CyberArm’s risk advisories are intended for senior management to aid their understanding of current events and the cyber risk posed to their organizations.
What has happened?
A vulnerability in the ‘print spooler’ (which handles interactions between the operating system and USB or network printers) for Microsoft Windows has been identified that allows authenticated users to increase their permissions to those of IT administrators.
IT Administrator accounts are highly prized by cyber criminals and this vulnerability allows them to turn any user account into a valuable asset for them to carry out further malicious activity, or to sell on to other cyber-criminals for nefarious purposes.
The ‘zero-day’ vulnerability is commonly being referred to as “PrintNightmare” (or CVE-2021-34527) and appears to affect almost every current version of Microsoft Windows. The vulnerable service runs by default and does not require a printer to be attached.
Microsoft released a security patch on 8th June, for a print spooler vulnerability tracked as CVE-2021-1675. Security researchers, believing it to be the same as a vulnerability they had identified, released their work, including code that can be used to exploit the bug. The techniques that the researchers shared were not addressed by the original Microsoft patch, and the code was quickly copied as the value of the exploit was realised.
What is the risk?
This vulnerability provides a quick and reliable way to turn any compromised Microsoft Windows account into one with domain administrator privileges, allowing them full control over your organisation’s Microsoft infrastructure, and to circumvent access controls and remotely execute code.
- Internal / Disgruntled users
- External / Criminals (where they have compromised internal user accounts)
For this vulnerability to be exploited the attacker must be an authenticated Windows domain user.
- System Intrusion (Software exploit)
- Information Breach (Unauthorised access to systems; Unauthorised access to information)
- Financial (Unplanned response costs)
First-order consequences are primarily limited to security investigation and response costs. However the vulnerability may lead to, and increase the frequency of, second-order risk events such as ransomware or data breach.
How may it evolve?
The primary concern is that this increases the frequency of other cyber risk events. Rather than needing to target a small number of (hopefully) security-aware, and well-protected system administrators, cyber-criminals can target any Windows user accounts with the hope of subsequently being able to ‘upgrade’ them to administrator status.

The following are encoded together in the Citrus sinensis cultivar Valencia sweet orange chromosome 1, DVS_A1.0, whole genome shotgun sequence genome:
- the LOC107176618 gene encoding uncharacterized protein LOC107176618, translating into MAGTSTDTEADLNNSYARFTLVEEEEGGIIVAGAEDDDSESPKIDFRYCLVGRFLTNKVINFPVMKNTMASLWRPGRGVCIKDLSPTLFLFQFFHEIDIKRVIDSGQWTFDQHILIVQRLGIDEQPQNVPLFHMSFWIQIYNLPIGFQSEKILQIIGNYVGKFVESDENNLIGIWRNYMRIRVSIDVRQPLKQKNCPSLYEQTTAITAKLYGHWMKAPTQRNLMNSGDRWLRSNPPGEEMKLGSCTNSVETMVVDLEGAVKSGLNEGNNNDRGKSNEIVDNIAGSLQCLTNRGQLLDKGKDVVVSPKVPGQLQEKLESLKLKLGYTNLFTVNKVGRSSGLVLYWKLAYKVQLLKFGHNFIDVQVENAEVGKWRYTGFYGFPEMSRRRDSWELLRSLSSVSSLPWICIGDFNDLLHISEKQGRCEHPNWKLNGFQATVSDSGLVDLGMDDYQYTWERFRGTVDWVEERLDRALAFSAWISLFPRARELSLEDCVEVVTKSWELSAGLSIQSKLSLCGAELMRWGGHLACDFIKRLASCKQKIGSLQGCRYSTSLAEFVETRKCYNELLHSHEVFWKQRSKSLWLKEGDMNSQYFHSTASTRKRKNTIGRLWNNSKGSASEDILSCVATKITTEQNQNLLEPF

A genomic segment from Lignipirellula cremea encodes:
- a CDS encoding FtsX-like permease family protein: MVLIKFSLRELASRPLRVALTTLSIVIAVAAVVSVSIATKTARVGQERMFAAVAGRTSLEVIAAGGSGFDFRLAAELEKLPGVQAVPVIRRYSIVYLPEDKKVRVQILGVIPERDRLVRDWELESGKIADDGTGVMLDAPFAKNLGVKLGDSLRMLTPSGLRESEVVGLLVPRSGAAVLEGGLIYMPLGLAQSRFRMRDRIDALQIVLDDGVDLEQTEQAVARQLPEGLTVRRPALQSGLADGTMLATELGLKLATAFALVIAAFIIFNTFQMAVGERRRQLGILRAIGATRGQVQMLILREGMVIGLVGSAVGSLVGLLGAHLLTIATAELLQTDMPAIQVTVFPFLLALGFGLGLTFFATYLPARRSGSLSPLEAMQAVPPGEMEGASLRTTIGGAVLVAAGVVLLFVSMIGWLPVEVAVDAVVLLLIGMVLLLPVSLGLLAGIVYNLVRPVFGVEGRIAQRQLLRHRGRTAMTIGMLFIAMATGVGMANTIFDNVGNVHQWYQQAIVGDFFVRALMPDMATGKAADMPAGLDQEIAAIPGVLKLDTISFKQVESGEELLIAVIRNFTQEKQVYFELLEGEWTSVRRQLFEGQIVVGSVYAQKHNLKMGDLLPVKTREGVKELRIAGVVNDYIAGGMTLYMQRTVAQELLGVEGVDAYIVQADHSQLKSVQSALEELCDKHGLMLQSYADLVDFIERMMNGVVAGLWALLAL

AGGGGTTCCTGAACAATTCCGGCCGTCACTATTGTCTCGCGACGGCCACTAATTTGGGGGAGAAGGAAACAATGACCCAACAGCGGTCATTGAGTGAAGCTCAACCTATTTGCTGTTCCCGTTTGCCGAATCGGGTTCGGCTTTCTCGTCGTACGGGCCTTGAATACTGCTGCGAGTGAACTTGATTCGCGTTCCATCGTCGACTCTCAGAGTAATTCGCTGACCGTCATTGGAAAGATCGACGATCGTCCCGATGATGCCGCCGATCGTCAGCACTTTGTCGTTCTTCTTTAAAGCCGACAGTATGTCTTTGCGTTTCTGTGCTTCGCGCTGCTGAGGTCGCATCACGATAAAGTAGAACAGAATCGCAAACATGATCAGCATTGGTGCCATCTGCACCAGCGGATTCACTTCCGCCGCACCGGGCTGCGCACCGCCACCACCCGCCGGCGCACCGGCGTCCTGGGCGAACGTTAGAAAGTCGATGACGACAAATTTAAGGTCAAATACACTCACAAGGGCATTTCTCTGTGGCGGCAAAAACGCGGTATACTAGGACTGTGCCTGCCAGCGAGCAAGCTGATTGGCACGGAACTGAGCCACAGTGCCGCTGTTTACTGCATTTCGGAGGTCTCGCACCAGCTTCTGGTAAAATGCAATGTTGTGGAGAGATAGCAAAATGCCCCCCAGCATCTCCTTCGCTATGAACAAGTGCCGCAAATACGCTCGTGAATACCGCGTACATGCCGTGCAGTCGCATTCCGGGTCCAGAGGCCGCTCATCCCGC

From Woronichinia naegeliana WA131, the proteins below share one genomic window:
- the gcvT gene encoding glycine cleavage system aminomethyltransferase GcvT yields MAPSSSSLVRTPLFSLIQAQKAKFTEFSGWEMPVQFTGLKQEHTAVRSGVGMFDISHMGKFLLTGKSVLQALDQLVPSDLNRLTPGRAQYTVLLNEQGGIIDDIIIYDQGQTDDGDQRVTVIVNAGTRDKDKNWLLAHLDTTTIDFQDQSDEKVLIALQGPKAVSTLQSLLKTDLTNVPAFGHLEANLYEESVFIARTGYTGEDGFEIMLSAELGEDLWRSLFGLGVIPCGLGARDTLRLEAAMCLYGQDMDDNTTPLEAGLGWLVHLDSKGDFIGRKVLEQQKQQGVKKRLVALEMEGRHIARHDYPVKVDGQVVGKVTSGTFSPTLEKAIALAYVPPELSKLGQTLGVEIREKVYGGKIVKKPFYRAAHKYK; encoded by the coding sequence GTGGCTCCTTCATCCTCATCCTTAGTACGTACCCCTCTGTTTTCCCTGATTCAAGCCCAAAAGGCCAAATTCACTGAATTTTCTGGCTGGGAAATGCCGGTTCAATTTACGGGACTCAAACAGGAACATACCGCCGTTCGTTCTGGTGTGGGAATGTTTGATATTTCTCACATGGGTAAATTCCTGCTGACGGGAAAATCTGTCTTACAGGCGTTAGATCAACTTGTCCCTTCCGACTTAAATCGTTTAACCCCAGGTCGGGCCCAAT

It is likely that this vulnerability will become a core part of cyber-criminal toolkits. While not destructive or the cause of data loss in its own right, it increases the frequency with which those types of risk events can occur.
Where attackers have already compromised access to Windows-based networks, they can use this vulnerability to elevate their privileges, pivot to other parts of the network, and carry out their attack.
In particular, this may be used by ‘Network Access Brokers’ to create administrator accounts that they sell to ransomware gangs.
What action is required?
Currently there is no official patch available from Microsoft that resolves this issue though there are risk mitigations that technology teams, or outsourced IT providers, can take to reduce your exposure.
We recommend asking:
- Have we applied the 8th June 2021 Microsoft update to all of our Windows Servers? (Other vulnerabilities are addressed by this patch and it should be applied.)
- Have we applied Microsoft’s workarounds, disabling the Windows print spooler service, or inbound remote printing, where it is not essential for business purposes?
- How are we planning to expedite the rollout of a Microsoft update when one becomes available?
- How and when are we notified of new administrator accounts or suspicious administrator activity?
Further measures can be taken as well:
- Disable Dropping DLL files
It is good to know that the exploit works by dropping a DLL in a subdirectory under C:\Windows\System32\spool\drivers, so system administrators can create a “Deny to modify” rule for that directory and its subdirectories so that even the SYSTEM account cannot place a new DLL in them
- Disable inbound remote printing through Group Policy
You can also configure the settings via Group Policy as follows:
- Computer Configuration / Administrative Templates / Printers
- Disable the “Allow Print Spooler to accept client connections:” policy to block remote attacks.
Impact of workaround: This group policy will block the remote attack vector by preventing inbound remote printing operations. The system will no longer function as a print server, but local printing to a directly attached device will still be possible.
Technical teams can find further information, as it is being made available, from the Microsoft Security Response Centre (MSRC)
CVE-2021-1675 this is now being tracked as CVE-2021-34527.
It affects the following versions of Microsoft Windows, with full details of the affected patch versions at MSRC:
- Windows Server 2008, 2012, 2016, 2019
- Windows 7
- Windows (RT) 8.1
- Windows 10
2021-07-03: Updated the identified being used to track the vulnerability (CVE-2021-34527), corrected the link to MSRC and added information on the versions of Microsoft Windows that are affected.
For further information or assistance in understanding or measuring this risk to your organization please contact us for a session with one of our cyber risk consultants.